(Political, Economic, Religious, Social, Intellectual, Artistic). Students need to respond to the question asked —which, in this case, is political.  A good response provides analysis and uses this analysis as an explanation of a reason for a similarity or difference between techniques of  imperial administration for the two empires. It thus links the historical thinking skills of comparison and causation, and does not simply provide a discussion of causation that involves only one of the empires.
For example, a discussion of why the Roman Empire fell that does not link or compare this to why the other chosen empire fell is not appropriate analysis for this question.

A strong essay would go beyond the minimum on any of the core points. It could relate the techniques of imperial administration to larger global processes or apply relevant knowledge of other world regions,  such as noting the ways in which invasions by pastoral nomads from central Asia put pressure on the administration of each of the three
empires. It could consistently analyze cause and effect for the noted similarities and differences, such as pointing out that the religious toleration of both the Gupta emperors and (most of) the Roman emperors promoted loyalty to the empire and with it more regular payment of taxes. It could recognize nuance within empires, for example by pointing out that the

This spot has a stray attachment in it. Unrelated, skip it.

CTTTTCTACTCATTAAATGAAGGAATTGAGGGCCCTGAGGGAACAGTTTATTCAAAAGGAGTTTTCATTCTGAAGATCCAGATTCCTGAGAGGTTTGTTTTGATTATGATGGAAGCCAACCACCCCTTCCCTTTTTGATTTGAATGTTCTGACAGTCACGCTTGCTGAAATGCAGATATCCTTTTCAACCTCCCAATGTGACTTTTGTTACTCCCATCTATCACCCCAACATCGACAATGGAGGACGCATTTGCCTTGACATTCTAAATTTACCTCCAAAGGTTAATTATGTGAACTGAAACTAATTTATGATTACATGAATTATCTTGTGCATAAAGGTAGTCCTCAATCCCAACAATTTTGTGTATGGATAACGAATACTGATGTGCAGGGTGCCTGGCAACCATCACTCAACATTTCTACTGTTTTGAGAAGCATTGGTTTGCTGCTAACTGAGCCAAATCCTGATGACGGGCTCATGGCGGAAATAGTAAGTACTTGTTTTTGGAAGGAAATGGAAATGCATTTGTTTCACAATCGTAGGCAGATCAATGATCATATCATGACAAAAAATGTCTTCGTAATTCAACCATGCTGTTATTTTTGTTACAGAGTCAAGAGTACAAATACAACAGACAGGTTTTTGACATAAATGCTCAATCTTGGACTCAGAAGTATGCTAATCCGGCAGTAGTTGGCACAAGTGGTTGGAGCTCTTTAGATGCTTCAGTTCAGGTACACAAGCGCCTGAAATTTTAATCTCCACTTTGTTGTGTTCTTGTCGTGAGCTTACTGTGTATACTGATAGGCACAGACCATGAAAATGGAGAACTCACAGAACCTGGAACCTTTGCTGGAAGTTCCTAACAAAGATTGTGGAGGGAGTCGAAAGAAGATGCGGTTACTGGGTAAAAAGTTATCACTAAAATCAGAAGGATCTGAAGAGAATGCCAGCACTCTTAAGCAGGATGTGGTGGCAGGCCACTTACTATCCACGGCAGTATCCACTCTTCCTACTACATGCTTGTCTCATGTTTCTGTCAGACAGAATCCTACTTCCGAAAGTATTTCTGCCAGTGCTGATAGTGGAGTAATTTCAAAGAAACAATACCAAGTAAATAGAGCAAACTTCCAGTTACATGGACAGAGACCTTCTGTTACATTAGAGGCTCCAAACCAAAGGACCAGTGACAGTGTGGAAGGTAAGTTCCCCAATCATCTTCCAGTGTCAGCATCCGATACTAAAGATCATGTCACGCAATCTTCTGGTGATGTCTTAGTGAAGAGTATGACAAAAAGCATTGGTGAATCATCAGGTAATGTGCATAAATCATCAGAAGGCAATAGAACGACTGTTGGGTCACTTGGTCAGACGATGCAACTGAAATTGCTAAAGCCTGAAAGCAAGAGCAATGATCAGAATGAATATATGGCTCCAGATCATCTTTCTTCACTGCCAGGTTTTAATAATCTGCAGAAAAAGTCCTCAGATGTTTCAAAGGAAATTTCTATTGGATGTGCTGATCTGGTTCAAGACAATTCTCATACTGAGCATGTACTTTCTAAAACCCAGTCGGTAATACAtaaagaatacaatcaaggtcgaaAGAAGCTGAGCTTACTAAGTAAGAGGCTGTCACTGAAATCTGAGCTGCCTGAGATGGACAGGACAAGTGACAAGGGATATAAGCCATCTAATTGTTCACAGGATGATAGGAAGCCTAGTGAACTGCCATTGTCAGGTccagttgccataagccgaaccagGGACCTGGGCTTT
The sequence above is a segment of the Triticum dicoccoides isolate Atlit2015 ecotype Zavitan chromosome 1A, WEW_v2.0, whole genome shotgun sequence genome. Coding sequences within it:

techniques of Roman imperial administration were different in the city of Rome from those in the outlying provinces. It could discuss change over time, for example by discussing changing methods of imperial administration as the empires began to decline because of epidemic diseases, environmental damage, and external problems.




Comparative Essay
(Also known as Compare/Contrast)

Compare and contrast are essays that often are utilized in multiple subject areas.  For the purposes of our course we have specific requirements for a Comparative Essay.  Comparitive essays are usually an assessment of two groups, people, events , etc. for what they share as well as what is different.  Often the AP Comparative essays will ask students to do one of the following actions: ANALYZE, COMPARE, ASSESS, DISCUSS, DESCRIBE...